In the simplest division of my life there are two categories: CBC and post-CBC. Between the two is the decisive point when I started my undergraduate degree at the University of Waterloo and left behind a small village of 300 people in Northern Ontario. My experience growing up in a small Franco-Ontarian village was influenced intensely by my interaction with CBC Radio, and I have not experienced that same relationship since moving away. Jody Porter already made clear the importance of CBC to small communities in her post earlier this week. To that view, I wanted to provide a perspective on the reversal of her situation: as an individual starting off with the CBC and then moving away from it, and the consequences this exposure has had on my upbringing in a rural Northern community.
I was raised in the small village of Val-Rita near Kapuskasing on the TransCanada Highway. I have three distinct memories of the two decades that I spent there as a child and adolescent: snow (which I have seen in every month of the year), my father’s persistent desire for my siblings and I to dedicate ourselves to our education, and CBC Radio.
I do not remember a life without radio broadcasting. It was always somewhere, whether in the morning as we awoke, after arriving home from school, or as background noise during loud dinner conversations in our family of six. My parents had made the decision not to have a television, leaving us with the radio as our only broadcaster. And in Northern Ontario that meant having the options of CBC Radio 1 (Radio 2 never came that far), Radio-Canada, a French-language radio station that played Celine Dion and Roch Voisine, and an English-language radio station that played Celine Dion and Bryan Adams. We naturally gravitated towards CBC Radio 1 (there are natural upper limits to amount of times you can listen to remakes of “All by Myself” before developing pathology). Points North, the afternoon Northeastern Ontario show segued into The World at Six, and then As It Happens (I’m still convinced that Barbara Budd and Mary Lou Finlay’s voices are my favourite sounds).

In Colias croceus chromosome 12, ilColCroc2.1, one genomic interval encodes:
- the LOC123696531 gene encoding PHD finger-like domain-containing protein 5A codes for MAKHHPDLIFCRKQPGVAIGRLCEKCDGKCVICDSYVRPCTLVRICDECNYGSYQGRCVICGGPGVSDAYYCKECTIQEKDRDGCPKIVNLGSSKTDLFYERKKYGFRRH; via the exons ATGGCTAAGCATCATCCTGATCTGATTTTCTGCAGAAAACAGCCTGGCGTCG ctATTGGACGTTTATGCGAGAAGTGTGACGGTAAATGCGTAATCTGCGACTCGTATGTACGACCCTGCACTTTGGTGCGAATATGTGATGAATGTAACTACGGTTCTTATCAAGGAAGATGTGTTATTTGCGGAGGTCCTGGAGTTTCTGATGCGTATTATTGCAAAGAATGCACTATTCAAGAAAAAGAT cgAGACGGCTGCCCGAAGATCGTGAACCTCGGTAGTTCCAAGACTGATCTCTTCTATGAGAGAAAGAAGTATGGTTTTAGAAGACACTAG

In in high school, however, this exposure took on a new life. It was no longer background noise in the vehicle or in the living room, but now a companion as I spent long hours studying. When I entered Grade 9, education became a serious pursuit. I knew I wanted more than my father’s life of newsprint, and was smart enough that my teachers began pushing me to deliver academically. As I poured myself into my education, the CBC acted as a passport for an escape from my studies. Importantly, my repertoire expanded into Ideas, Between the Covers, and Cross-Country Checkup. These shows introduced me to philosophy, literature, and Canadian identity. I became passionate about learning more about our country, and began reading the different novels mentioned in Lister Sinclair’s broadcasts. A map of the world went up on my wall, and I began inserting pins into places I had learned about from breaking news stories. The dictionary was used frequently as Katie Malloch’s Jazz Beat was the perfect blend of new music and vocabulary that was just as smooth as the rhythms closing my late-night Sunday work schedule.
As I write this all, I feel incredibly moved. I honestly believe that CBC Radio 1 proved to be the mentor that brought me through a life that otherwise is limited by virtue of its geography. To small communities, the CBC is our connection to the rest of the country. I attended my first Massey Lectures as a fourteen year-old listening in remotely, and hoping that one day I would live in a city where it was even possible to attend a Massey Lecture.
I love where I grew up because it taught me the importance of community and allowed for deep self-reflection. I sometimes refer to that time as my Thoreau moments. But if it wasn’t for the CBC and a few teachers who encouraged me along the way, I would not be where I am today. And whenever I’m feeling homesick or nostalgic, all it takes as remedy is for me to lie down on my bed, turn on my clock radio, and the sound of the familiar episode anthems bring me back to a small, cold room where looking through my window at the Northern lights I listened to the CBC and imagined a world “out there” rich with the ideas of its people, the narrative of its places, and the expression of its arts and culture. And, in that sense, the CBC for me is: home.
Jesse Kancir is a junior fellow at Massey College, University of Toronto.
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